Payday lender Wonga has gone into administration after facing financial difficulties.
Wonga's fall into administration comes after the company struggled to adapt to tough measures introduced by the Financial Conduct Authority in 2015, including the capping of interest and fees on all high-cost short-term credit loans.
The company ceased offering new loans this week and has now appointed Grant Thornton as administrators despite a £10m cash injection which it received from its investors earlier this month.
One of the problems Wonga has reportedly faced has been a surge in complaints to the Financial Ombudsman Service, which cost the company £550 each in fees - about double the average size of the loans Wonga offers.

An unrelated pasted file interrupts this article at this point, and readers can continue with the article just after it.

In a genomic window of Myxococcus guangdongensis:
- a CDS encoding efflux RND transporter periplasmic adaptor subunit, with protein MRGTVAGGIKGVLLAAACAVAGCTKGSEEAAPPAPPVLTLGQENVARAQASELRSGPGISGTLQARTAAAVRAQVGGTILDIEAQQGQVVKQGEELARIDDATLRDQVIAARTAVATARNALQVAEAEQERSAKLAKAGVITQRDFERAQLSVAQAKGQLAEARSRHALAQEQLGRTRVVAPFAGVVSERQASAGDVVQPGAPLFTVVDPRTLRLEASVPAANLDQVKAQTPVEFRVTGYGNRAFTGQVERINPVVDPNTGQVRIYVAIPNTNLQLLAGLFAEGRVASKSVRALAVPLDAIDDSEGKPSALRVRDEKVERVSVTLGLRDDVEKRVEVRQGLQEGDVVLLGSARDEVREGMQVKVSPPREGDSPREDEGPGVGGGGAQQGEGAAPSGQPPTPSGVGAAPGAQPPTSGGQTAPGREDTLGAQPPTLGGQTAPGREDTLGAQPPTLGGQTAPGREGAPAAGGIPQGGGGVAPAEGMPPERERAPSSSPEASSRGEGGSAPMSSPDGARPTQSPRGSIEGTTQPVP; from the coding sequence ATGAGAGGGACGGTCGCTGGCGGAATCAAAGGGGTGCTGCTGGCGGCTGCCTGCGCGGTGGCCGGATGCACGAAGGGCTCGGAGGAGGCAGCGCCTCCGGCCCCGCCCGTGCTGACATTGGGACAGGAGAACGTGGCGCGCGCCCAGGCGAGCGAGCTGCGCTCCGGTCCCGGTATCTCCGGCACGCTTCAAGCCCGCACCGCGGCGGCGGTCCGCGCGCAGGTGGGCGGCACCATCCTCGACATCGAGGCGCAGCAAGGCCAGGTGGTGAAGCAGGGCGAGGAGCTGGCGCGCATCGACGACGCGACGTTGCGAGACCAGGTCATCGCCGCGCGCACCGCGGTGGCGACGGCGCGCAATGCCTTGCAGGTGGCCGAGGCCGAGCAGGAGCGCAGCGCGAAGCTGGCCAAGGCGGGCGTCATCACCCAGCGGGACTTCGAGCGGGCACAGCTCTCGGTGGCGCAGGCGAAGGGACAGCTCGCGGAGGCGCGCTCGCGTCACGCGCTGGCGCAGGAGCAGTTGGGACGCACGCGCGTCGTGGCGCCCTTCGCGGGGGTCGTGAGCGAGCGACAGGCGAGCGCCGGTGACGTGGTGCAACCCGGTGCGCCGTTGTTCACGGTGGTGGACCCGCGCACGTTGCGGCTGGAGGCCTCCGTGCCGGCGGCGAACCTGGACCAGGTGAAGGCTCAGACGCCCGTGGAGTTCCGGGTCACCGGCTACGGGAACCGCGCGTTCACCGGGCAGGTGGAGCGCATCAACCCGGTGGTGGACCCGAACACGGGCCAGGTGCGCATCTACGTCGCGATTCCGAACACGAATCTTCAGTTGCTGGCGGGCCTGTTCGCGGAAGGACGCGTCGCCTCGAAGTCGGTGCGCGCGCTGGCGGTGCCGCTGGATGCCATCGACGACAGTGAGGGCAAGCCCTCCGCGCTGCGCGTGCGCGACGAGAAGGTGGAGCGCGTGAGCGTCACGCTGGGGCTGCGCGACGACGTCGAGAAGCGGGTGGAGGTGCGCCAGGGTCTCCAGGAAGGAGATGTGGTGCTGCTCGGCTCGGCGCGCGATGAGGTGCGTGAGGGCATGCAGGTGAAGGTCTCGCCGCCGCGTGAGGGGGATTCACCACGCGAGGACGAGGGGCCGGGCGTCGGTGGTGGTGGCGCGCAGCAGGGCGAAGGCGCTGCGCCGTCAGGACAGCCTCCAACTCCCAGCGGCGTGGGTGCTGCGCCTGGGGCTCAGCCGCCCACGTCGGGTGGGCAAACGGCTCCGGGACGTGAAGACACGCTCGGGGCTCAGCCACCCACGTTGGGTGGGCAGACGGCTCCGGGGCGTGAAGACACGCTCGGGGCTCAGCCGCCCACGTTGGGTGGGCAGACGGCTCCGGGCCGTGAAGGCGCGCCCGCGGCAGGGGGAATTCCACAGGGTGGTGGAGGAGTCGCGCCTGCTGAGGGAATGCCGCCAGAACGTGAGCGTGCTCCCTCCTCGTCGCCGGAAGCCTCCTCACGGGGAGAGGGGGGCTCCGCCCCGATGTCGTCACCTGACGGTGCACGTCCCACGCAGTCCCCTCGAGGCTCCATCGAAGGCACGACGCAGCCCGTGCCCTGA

In a statement the FCA said: "The FCA will continue to supervise Wonga once it is in administration and is in close contact with the proposed administrators with regard to the fair treatment of customers.
"Customers should continue to make any outstanding payments in the normal way. All existing agreements remain in place and will not be affected by the proposed administration. However, the firm is no longer able to issue new loans."
Wonga’s overseas businesses in Poland, South Africa and Spain are continuing to trade and are not affected by the administration.